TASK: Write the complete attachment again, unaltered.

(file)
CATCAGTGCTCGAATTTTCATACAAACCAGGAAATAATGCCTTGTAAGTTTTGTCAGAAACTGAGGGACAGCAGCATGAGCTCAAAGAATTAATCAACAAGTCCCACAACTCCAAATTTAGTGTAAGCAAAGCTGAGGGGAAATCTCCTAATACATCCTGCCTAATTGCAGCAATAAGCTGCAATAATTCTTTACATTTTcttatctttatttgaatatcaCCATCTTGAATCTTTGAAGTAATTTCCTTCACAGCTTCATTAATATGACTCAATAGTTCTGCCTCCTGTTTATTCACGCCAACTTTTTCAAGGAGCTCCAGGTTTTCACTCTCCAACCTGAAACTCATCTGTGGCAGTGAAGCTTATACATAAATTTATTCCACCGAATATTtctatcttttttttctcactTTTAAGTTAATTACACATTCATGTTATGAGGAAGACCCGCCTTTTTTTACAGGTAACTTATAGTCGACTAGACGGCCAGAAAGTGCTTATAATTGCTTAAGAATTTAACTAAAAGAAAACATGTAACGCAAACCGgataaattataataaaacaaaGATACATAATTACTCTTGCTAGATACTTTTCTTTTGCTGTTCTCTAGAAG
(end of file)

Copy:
CATCAGTGCTCGAATTTTCATACAAACCAGGAAATAATGCCTTGTAAGTTTTGTCAGAAACTGAGGGACAGCAGCATGAGCTCAAAGAATTAATCAACAAGTCCCACAACTCCAAATTTAGTGTAAGCAAAGCTGAGGGGAAATCTCCTAATACATCCTGCCTAATTGCAGCAATAAGCTGCAATAATTCTTTACATTTTcttatctttatttgaatatcaCCATCTTGAATCTTTGAAGTAATTTCCTTCACAGCTTCATTAATATGACTCAATAGTTCTGCCTCCTGTTTATTCACGCCAACTTTTTCAAGGAGCTCCAGGTTTTCACTCTCCAACCTGAAACTCATCTGTGGCAGTGAAGCTTATACATAAATTTATTCCACCGAATATTtctatcttttttttctcactTTTAAGTTAATTACACATTCATGTTATGAGGAAGACCCGCCTTTTTTTACAGGTAACTTATAGTCGACTAGACGGCCAGAAAGTGCTTATAATTGCTTAAGAATTTAACTAAAAGAAAACATGTAACGCAAACCGgataaattataataaaacaaaGATACATAATTACTCTTGCTAGATACTTTTCTTTTGCTGTTCTCTAGAAG